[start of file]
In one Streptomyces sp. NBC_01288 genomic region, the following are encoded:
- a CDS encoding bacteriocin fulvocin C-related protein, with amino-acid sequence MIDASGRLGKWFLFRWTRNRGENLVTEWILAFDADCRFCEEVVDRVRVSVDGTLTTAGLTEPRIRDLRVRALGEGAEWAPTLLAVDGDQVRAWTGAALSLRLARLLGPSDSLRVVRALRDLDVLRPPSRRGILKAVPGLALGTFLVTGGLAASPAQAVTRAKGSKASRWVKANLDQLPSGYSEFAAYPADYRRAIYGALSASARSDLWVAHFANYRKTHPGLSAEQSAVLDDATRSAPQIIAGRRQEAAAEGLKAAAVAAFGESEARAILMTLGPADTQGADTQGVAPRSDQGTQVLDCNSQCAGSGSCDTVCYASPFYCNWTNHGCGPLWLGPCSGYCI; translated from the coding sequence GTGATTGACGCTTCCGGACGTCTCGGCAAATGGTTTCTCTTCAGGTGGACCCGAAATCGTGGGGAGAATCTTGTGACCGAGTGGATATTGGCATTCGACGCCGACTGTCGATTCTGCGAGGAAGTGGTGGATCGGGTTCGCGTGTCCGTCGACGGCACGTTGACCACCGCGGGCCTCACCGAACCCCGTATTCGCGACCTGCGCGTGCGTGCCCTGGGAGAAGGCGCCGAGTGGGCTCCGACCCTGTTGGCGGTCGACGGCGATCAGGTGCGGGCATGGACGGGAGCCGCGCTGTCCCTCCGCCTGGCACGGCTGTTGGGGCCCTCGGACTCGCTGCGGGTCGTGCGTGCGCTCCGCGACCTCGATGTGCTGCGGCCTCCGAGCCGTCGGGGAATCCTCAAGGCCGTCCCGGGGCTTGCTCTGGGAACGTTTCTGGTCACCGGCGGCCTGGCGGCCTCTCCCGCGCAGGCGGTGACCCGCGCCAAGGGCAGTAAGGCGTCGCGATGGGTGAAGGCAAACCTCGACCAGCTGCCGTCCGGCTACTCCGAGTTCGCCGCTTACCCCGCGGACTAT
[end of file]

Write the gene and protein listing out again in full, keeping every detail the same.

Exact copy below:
In one Streptomyces sp. NBC_01288 genomic region, the following are encoded:
- a CDS encoding bacteriocin fulvocin C-related protein, with amino-acid sequence MIDASGRLGKWFLFRWTRNRGENLVTEWILAFDADCRFCEEVVDRVRVSVDGTLTTAGLTEPRIRDLRVRALGEGAEWAPTLLAVDGDQVRAWTGAALSLRLARLLGPSDSLRVVRALRDLDVLRPPSRRGILKAVPGLALGTFLVTGGLAASPAQAVTRAKGSKASRWVKANLDQLPSGYSEFAAYPADYRRAIYGALSASARSDLWVAHFANYRKTHPGLSAEQSAVLDDATRSAPQIIAGRRQEAAAEGLKAAAVAAFGESEARAILMTLGPADTQGADTQGVAPRSDQGTQVLDCNSQCAGSGSCDTVCYASPFYCNWTNHGCGPLWLGPCSGYCI; translated from the coding sequence GTGATTGACGCTTCCGGACGTCTCGGCAAATGGTTTCTCTTCAGGTGGACCCGAAATCGTGGGGAGAATCTTGTGACCGAGTGGATATTGGCATTCGACGCCGACTGTCGATTCTGCGAGGAAGTGGTGGATCGGGTTCGCGTGTCCGTCGACGGCACGTTGACCACCGCGGGCCTCACCGAACCCCGTATTCGCGACCTGCGCGTGCGTGCCCTGGGAGAAGGCGCCGAGTGGGCTCCGACCCTGTTGGCGGTCGACGGCGATCAGGTGCGGGCATGGACGGGAGCCGCGCTGTCCCTCCGCCTGGCACGGCTGTTGGGGCCCTCGGACTCGCTGCGGGTCGTGCGTGCGCTCCGCGACCTCGATGTGCTGCGGCCTCCGAGCCGTCGGGGAATCCTCAAGGCCGTCCCGGGGCTTGCTCTGGGAACGTTTCTGGTCACCGGCGGCCTGGCGGCCTCTCCCGCGCAGGCGGTGACCCGCGCCAAGGGCAGTAAGGCGTCGCGATGGGTGAAGGCAAACCTCGACCAGCTGCCGTCCGGCTACTCCGAGTTCGCCGCTTACCCCGCGGACTAT